[cairo] Re: License for cairo changed to LGPL
keithp at keithp.com
Wed Aug 4 20:27:11 PDT 2004
Around 18 o'clock on Aug 4, "M. Evans" wrote:
> To my mind, the wx approach is a very good middle ground. It lets
> businesses sell binaries with or without library changes, and without
> worrying about the definition of "linkage."
One reason for the switch to LGPL is precisely to avoid 'hidden' changes
like these. We really do want to see any changes people need to make in
cairo for whatever weird environment they're using. To my mind, the wx
license is no more effective at this than the MIT or BSD licenses.
Basically, if you use cairo, we want to see what you've done with it, but
not any code outside of cairo. The LGPL provides a reasonably coherant
description of what changes are "within the library" by requiring that the
user be able to (in theory) replace the version of the library used within
the resulting product. The goal is to make it possible for people to use
cairo without disclosing their own code, while still sharing any changes
they've made to cairo itself.
Yes, the LGPL is far from perfect, but combining that with a reasonable
statement of our goals for the license yields something a lot closer to
what we want to achieve than any other OSI approved license. I submit that
having us create a new license is a really bad idea.
Perhaps the OSI will be approached with a better license than the LGPL for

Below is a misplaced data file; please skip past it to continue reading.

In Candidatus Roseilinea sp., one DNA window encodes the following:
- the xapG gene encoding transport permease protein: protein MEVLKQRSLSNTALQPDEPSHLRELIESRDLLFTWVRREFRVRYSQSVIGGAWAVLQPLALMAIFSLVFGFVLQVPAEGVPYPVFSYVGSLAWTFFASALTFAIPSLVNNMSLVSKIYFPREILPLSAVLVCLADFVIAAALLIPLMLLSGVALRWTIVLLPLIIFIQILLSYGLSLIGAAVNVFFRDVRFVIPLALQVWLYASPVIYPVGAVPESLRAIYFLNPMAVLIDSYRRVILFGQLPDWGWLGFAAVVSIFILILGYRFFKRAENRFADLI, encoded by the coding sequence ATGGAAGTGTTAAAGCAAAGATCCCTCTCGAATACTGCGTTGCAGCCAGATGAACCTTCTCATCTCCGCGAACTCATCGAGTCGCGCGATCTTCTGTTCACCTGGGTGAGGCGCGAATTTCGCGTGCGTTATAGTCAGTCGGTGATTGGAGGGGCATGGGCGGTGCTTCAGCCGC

this purpose; if so, we can always revisit the whole issue at that point
(not that I really look forward to another relicensing adventure, but it's
We aren't requiring copyright assignment for including code in cairo, so we
will always need the consent of all contributors before changing the
license; one goal of this is to make changing the license "hard" --
something we learned when The Open Group relicensed the X window system
years ago. We do, however, currently insist that all of the code remain
under a single license, and I can promise to hold to that policy in the
I don't think too many places have a problem with understanding the basic
requirements of the LGPL in various contexts; that leaves them with a
pretty simple choice when deciding whether to use cairo or not.
The tradeoff is fairly simple -- the LGPL means we get to share the changes
needed to run cairo in weird environments and we get to make sure the
public version remains the best available at the expense of possibly losing
a few embedded applications of the library.
Given my experience with the MIT license used within the X window system, I
think the LGPL will serve cairo better over the long term, even if we
lose a few "customers" at times.
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